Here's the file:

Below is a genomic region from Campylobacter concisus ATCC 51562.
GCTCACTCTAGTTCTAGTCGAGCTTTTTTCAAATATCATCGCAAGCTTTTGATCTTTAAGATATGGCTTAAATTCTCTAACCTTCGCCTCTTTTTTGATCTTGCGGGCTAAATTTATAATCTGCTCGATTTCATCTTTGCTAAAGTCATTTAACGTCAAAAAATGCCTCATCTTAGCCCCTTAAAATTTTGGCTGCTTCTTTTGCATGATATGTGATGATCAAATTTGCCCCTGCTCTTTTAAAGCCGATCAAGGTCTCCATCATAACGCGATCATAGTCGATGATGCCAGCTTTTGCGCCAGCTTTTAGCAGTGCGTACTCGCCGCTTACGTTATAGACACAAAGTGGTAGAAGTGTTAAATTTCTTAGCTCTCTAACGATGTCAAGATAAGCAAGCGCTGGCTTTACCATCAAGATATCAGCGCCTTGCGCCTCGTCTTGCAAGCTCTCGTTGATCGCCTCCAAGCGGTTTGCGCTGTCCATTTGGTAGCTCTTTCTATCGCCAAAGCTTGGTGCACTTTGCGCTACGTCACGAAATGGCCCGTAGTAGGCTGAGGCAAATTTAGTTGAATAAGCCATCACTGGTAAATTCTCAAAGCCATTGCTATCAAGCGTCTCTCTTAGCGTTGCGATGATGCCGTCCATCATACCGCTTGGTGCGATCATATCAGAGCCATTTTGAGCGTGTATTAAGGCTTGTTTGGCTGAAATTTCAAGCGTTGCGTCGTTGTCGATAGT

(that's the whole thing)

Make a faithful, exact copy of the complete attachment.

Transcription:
Below is a genomic region from Campylobacter concisus ATCC 51562.
GCTCACTCTAGTTCTAGTCGAGCTTTTTTCAAATATCATCGCAAGCTTTTGATCTTTAAGATATGGCTTAAATTCTCTAACCTTCGCCTCTTTTTTGATCTTGCGGGCTAAATTTATAATCTGCTCGATTTCATCTTTGCTAAAGTCATTTAACGTCAAAAAATGCCTCATCTTAGCCCCTTAAAATTTTGGCTGCTTCTTTTGCATGATATGTGATGATCAAATTTGCCCCTGCTCTTTTAAAGCCGATCAAGGTCTCCATCATAACGCGATCATAGTCGATGATGCCAGCTTTTGCGCCAGCTTTTAGCAGTGCGTACTCGCCGCTTACGTTATAGACACAAAGTGGTAGAAGTGTTAAATTTCTTAGCTCTCTAACGATGTCAAGATAAGCAAGCGCTGGCTTTACCATCAAGATATCAGCGCCTTGCGCCTCGTCTTGCAAGCTCTCGTTGATCGCCTCCAAGCGGTTTGCGCTGTCCATTTGGTAGCTCTTTCTATCGCCAAAGCTTGGTGCACTTTGCGCTACGTCACGAAATGGCCCGTAGTAGGCTGAGGCAAATTTAGTTGAATAAGCCATCACTGGTAAATTCTCAAAGCCATTGCTATCAAGCGTCTCTCTTAGCGTTGCGATGATGCCGTCCATCATACCGCTTGGTGCGATCATATCAGAGCCATTTTGAGCGTGTATTAAGGCTTGTTTGGCTGAAATTTCAAGCGTTGCGTCGTTGTCGATAGT